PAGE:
The company has issued "tens of thousands" of corrected blood-test reports as a result.
The Edison machines are Theranos' main claim to fame. CEO Elizabeth Holmes rose to prominence on the huge promise that, with Edison, Theranos can test for blood-borne diseases with only a pinprick of blood from a fingertip.
But amid larger concerns over the accuracy and viability of the Edison technology, Theranos has told federal regulators that it's thrown out all results from 2014 and 2015.
That includes tests that Theranos did with Edison, as well as the ones it performed with traditional lab equipment, according to The Journal's report. That means that anybody who got a Theranos blood test during that period may have gotten wrong results.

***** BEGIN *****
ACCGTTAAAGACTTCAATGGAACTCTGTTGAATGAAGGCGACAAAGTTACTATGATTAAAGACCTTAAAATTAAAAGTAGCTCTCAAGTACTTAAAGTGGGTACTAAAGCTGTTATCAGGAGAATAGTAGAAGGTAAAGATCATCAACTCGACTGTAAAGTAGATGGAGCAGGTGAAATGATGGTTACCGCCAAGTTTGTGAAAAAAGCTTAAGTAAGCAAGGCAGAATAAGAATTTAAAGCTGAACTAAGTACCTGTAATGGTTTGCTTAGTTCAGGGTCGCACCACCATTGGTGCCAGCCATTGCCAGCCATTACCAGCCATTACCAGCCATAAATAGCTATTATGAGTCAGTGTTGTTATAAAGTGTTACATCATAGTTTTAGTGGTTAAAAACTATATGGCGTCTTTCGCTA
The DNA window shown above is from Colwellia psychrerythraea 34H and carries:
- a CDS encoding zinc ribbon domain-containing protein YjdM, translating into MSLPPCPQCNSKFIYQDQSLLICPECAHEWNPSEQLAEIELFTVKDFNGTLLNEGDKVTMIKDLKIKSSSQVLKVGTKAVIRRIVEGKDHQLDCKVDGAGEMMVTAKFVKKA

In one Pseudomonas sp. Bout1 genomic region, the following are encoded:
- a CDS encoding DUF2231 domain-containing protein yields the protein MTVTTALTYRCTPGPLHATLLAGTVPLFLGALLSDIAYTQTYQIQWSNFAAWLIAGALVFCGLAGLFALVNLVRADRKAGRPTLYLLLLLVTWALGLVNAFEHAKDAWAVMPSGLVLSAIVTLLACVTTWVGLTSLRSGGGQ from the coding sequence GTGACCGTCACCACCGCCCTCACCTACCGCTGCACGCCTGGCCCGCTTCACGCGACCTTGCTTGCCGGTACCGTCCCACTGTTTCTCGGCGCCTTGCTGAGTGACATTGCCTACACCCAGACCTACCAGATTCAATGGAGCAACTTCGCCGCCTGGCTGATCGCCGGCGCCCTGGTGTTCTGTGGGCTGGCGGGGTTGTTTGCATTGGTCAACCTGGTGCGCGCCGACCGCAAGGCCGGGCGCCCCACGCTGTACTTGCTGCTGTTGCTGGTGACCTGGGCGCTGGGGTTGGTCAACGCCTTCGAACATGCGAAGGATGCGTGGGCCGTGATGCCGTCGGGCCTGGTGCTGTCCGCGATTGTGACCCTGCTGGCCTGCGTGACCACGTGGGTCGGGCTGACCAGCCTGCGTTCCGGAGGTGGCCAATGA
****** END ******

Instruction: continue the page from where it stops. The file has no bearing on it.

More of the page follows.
The Journal report indicates that physicians in Phoenix have gotten corrected results from Theranos in recent weeks. In fact, one patient went to the emergency room in 2014 based on a Theranos blood-test result, says the report--a result that's now been amended.
The move to throw the test results out is a sign that Theranos is trying to show government agencies that it can regulate its own shortcomings. That's important because Theranos is facing a criminal investigation and it's trying to prevent further problems.
A Theranos representative said in a statement that patient safety and "excellence in quality" is a top priority.
"We've taken comprehensive corrective measures to address the issues CMS raised in their observations. As these matters are currently under review, we have no further comment at this time," the company said, referring to the US.